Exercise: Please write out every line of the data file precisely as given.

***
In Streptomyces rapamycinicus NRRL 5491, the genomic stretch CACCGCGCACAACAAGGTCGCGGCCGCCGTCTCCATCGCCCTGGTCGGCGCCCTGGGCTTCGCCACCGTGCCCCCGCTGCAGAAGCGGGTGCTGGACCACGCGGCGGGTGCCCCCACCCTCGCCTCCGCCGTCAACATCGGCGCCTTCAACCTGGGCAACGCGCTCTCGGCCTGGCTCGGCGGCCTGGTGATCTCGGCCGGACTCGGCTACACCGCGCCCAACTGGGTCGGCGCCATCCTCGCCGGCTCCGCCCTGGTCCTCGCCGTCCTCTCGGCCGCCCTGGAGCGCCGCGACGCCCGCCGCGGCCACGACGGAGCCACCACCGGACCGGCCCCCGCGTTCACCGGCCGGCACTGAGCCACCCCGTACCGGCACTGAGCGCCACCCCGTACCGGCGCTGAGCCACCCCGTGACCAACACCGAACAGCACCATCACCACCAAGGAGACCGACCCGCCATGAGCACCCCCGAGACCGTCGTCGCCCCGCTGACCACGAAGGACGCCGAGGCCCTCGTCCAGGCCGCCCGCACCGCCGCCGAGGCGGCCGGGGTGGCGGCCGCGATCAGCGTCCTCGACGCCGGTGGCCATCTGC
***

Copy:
In Streptomyces rapamycinicus NRRL 5491, the genomic stretch CACCGCGCACAACAAGGTCGCGGCCGCCGTCTCCATCGCCCTGGTCGGCGCCCTGGGCTTCGCCACCGTGCCCCCGCTGCAGAAGCGGGTGCTGGACCACGCGGCGGGTGCCCCCACCCTCGCCTCCGCCGTCAACATCGGCGCCTTCAACCTGGGCAACGCGCTCTCGGCCTGGCTCGGCGGCCTGGTGATCTCGGCCGGACTCGGCTACACCGCGCCCAACTGGGTCGGCGCCATCCTCGCCGGCTCCGCCCTGGTCCTCGCCGTCCTCTCGGCCGCCCTGGAGCGCCGCGACGCCCGCCGCGGCCACGACGGAGCCACCACCGGACCGGCCCCCGCGTTCACCGGCCGGCACTGAGCCACCCCGTACCGGCACTGAGCGCCACCCCGTACCGGCGCTGAGCCACCCCGTGACCAACACCGAACAGCACCATCACCACCAAGGAGACCGACCCGCCATGAGCACCCCCGAGACCGTCGTCGCCCCGCTGACCACGAAGGACGCCGAGGCCCTCGTCCAGGCCGCCCGCACCGCCGCCGAGGCGGCCGGGGTGGCGGCCGCGATCAGCGTCCTCGACGCCGGTGGCCATCTGC